We’ve all been there – we perform a Google search and click on a page only to find that the page we’ve opened is almost completely obscured by a pop-up ad of some kind that is of no relevance or use to us.
To make things even more frustrating, oftentimes the ‘x’ to close that ad is deliberately greyed-out or made less obvious, so that we’re click-baited into clicking somewhere else on the pop-up only to find that this opens up yet another page that we have no interest in.
The above experience is bad enough on desktop, but it’s mainly on mobile where the problem occurs – smaller screens mean more invasive pop-ups can completely obscure the information we’re actually looking for… but now Google is taking aim at offending sites.
From 10 January 2017, pages where content is not as easily accessible because of obstructive and unwanted techniques like unnecessary pop-ups will be ranked lower than pages where either pop-ups don’t occur, or pages where the pop-up is correctly applied.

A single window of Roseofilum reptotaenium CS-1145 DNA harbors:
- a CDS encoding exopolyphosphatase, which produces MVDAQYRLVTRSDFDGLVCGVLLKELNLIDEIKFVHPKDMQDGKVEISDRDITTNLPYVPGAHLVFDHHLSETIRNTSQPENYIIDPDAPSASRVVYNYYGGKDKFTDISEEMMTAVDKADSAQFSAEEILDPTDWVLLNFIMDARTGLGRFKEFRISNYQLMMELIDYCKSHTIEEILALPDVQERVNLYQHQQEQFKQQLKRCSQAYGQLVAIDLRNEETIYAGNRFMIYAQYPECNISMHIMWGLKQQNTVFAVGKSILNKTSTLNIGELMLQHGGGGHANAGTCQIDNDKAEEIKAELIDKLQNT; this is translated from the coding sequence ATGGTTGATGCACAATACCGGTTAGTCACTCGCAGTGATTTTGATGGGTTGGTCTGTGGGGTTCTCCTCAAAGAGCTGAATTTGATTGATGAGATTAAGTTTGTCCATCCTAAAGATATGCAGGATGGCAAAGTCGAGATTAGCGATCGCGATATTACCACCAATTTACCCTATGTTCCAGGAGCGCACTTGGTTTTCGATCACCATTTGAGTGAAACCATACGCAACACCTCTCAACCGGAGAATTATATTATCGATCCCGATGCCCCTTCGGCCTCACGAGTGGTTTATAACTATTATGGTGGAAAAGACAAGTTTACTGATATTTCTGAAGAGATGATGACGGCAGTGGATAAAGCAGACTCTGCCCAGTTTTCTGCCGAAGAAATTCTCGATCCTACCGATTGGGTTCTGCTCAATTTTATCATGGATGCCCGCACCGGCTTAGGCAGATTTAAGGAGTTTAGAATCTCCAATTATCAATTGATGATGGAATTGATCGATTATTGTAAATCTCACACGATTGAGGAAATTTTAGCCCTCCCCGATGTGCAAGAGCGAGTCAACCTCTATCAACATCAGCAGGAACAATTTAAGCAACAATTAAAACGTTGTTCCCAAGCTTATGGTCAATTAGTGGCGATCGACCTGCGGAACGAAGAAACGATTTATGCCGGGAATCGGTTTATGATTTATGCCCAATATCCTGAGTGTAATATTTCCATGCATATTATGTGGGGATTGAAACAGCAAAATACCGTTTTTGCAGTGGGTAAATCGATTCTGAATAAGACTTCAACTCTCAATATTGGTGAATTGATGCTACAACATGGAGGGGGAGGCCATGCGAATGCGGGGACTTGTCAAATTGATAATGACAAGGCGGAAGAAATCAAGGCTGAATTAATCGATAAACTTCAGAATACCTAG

What is a good or bad pop-up?
Examples of obstructive techniques that Google will target include:
- Showing a pop-up that covers the main content, either immediately after the user navigates to a page from the search results, or while they are looking through the page.
- Displaying a standalone interstitial that the user has to dismiss before accessing the main content.
- Using a layout where the above-the-fold portion of the page appears similar to a standalone interstitial, but the original content has been inlined underneath the fold.
There are times when a pop-up is necessary, and can be correctly applied. As Google demonstrates:
- Interstitials that appear to be in response to a legal obligation, such as for cookie usage or for age verification.
- Login dialogs on sites where content is not publicly indexable. For example, this would include private content such as email or unindexable content that is behind a paywall.
- Banners that use a reasonable amount of screen space and are easily dismissible. For example, the app install banners provided by Safari and Chrome are examples of banners that use a reasonable amount of screen space.
Stick to the rules and you’ll be just fine!
Overall, sites that behave responsibly, and focus on providing great and relevant content for the end user will be positively impacted by the change – as always with Google, stick to the rules, and you’ll be just fine!
Image source: Google